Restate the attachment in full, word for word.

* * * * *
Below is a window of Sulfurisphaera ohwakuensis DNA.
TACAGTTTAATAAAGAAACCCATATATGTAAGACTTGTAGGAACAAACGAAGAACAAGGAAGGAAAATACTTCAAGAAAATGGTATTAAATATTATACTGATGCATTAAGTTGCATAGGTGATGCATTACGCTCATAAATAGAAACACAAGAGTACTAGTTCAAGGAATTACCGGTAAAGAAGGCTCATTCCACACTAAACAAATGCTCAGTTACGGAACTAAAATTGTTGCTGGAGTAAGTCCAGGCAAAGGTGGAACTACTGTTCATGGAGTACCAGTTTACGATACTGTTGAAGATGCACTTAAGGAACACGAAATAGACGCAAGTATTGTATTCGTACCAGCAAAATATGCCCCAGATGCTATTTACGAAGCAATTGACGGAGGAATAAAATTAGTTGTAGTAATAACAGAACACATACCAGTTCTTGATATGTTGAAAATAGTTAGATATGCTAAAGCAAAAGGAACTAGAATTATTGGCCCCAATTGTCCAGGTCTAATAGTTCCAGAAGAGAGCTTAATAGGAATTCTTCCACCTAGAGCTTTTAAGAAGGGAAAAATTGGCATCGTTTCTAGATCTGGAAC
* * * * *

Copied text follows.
Below is a window of Sulfurisphaera ohwakuensis DNA.
TACAGTTTAATAAAGAAACCCATATATGTAAGACTTGTAGGAACAAACGAAGAACAAGGAAGGAAAATACTTCAAGAAAATGGTATTAAATATTATACTGATGCATTAAGTTGCATAGGTGATGCATTACGCTCATAAATAGAAACACAAGAGTACTAGTTCAAGGAATTACCGGTAAAGAAGGCTCATTCCACACTAAACAAATGCTCAGTTACGGAACTAAAATTGTTGCTGGAGTAAGTCCAGGCAAAGGTGGAACTACTGTTCATGGAGTACCAGTTTACGATACTGTTGAAGATGCACTTAAGGAACACGAAATAGACGCAAGTATTGTATTCGTACCAGCAAAATATGCCCCAGATGCTATTTACGAAGCAATTGACGGAGGAATAAAATTAGTTGTAGTAATAACAGAACACATACCAGTTCTTGATATGTTGAAAATAGTTAGATATGCTAAAGCAAAAGGAACTAGAATTATTGGCCCCAATTGTCCAGGTCTAATAGTTCCAGAAGAGAGCTTAATAGGAATTCTTCCACCTAGAGCTTTTAAGAAGGGAAAAATTGGCATCGTTTCTAGATCTGGAAC